The collective is not currently endorsing anyone, and representatives for the group said Buttigieg is not the only candidate whose policies group members believe harm queer and other marginalized communities. However, members are choosing to speak out against Buttigieg because they believe that, as queer people, they’ll be heard.
“We are uniquely positioned as LGBTQIA+ people to state our opposition to Pete,” representatives of the group from Illinois, Nevada and Washington, D.C., said in an email. The group claimed that black voters, with whom Buttigieg has struggled to make inroads, have been called "homophobic" for pushing back against Buttigieg's policies.
The Buttigieg campaign said the candidate has respectfully engaged with Queers Against Pete activists when they have protested his events. The campaign also pointed to a list of policy proposals in Buttigieg’s LGBTQ platform that address issues like housing, criminal justice and HIV/AIDS.
Christopher Cabaldon, 54, is a Buttigieg supporter and mayor of the northern California city of West Sacramento. He said Buttigieg’s policies are driven by his conclusions about what’s best for most Americans, not a desire to uphold power structures that have harmed LGBTQ people.
Cabaldon, who is gay and Filipino American, pushed back on Buttigieg’s critics and noted that queer people and people of color have a wide variety of policy views.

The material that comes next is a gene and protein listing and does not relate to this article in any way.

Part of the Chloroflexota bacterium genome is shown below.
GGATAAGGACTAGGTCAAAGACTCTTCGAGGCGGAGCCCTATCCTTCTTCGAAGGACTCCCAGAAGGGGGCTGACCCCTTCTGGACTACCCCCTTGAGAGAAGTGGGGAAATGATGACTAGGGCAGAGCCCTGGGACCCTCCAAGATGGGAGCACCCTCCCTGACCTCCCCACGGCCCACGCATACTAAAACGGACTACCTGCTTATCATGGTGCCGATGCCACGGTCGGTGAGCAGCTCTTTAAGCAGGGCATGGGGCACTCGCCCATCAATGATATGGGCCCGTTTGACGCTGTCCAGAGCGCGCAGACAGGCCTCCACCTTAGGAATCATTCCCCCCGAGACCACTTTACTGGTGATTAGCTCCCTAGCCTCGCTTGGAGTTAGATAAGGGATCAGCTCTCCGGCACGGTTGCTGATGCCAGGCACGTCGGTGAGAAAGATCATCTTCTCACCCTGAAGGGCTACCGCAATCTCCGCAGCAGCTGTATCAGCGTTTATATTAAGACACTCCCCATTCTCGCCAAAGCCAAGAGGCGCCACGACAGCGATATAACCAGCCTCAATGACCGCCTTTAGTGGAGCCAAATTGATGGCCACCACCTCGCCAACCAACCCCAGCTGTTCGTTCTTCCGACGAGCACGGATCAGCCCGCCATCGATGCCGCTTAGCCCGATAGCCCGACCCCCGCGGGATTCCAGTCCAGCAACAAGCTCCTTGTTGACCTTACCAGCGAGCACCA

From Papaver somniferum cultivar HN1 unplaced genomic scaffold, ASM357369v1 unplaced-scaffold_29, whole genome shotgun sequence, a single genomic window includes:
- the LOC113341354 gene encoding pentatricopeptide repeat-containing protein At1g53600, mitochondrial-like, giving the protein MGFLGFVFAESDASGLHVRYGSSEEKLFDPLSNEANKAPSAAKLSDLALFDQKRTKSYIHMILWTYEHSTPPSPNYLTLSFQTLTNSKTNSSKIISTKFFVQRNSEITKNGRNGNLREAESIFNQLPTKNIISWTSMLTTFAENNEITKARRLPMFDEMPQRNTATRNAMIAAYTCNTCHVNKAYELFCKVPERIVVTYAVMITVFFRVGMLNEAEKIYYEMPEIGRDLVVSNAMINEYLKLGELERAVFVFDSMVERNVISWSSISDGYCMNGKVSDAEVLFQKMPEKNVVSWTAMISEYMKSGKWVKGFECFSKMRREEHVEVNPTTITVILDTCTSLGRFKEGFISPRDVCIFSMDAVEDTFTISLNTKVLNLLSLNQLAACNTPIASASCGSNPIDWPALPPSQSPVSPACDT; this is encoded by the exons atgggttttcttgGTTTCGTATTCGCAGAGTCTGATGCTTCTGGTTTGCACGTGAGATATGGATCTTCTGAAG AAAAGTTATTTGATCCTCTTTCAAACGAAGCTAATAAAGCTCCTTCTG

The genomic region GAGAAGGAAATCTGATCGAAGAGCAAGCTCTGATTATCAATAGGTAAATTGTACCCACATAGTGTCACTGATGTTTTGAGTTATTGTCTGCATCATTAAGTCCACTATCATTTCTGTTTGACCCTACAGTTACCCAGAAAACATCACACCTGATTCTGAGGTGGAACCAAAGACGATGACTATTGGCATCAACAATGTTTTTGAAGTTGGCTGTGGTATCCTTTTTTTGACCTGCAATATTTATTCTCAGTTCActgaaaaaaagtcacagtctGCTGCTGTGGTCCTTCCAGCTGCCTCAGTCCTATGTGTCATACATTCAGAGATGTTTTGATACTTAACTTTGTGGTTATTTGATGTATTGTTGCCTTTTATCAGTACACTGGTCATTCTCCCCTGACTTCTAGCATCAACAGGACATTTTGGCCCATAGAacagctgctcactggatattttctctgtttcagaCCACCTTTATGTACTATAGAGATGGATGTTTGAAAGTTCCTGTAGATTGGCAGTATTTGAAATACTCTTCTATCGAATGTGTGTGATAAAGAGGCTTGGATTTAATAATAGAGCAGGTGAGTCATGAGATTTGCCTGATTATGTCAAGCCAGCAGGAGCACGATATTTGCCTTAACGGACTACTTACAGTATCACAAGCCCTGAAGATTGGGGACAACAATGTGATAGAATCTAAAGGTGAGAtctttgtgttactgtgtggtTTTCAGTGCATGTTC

“The majority of these communities that I’m a part of don’t have a uniformed point of view on the policies,” he said. “Yet some declare there’s a set of principles we all have to subscribe to.”
“To disagree about health care financing doesn’t make us less gay or queer,” he added.
An 'assimilationist gay'?
Other Buttigieg critics have focused on his identity and perceived values.
Han Koehle, 31, of Santa Barbra, California, is still undecided. However, Koehle, who is nonbinary and uses they/them pronouns, knows who they are against. Part of Koehle’s opposition to Buttigieg is the belief that his identity — a white, cisgender, middle-class man who passed as straight until he came out in 2015 — informs his world view.
“He wants relatively powerful gay people to be allowed to live in hetero society,” Koehle wrote in an open letter shared on Facebook, adding that Buttigieg is “willing to sell out” poor LGBTQ people of color “and otherwise misfit and downtrodden members of our community to do it.”
Koehle is among those who say Buttigieg’s relative privilege as an “assimilationist gay” is interconnected to his political and philosophical beliefs. In an interview with NBC News, Koehle said Buttigieg’s “privilege” is why, for example, he doesn’t believe in restoring voting rights to currently incarcerated felons, and why he made conciliatory comments about Chick-fil-A’s anti-gay history rather than a forceful rebuke. (Last year, Buttigieg said he doesn’t approve of the fast food franchise’s politics, but likes their chicken and hopes he can “build a bridge” with them.)
“Queer people are pushed to the margins. I want someone that has suffered in ways that are very pronounced and will inform their policies,” Kohele said. “Not someone who goes out of his way to side with Chick-fil-A.”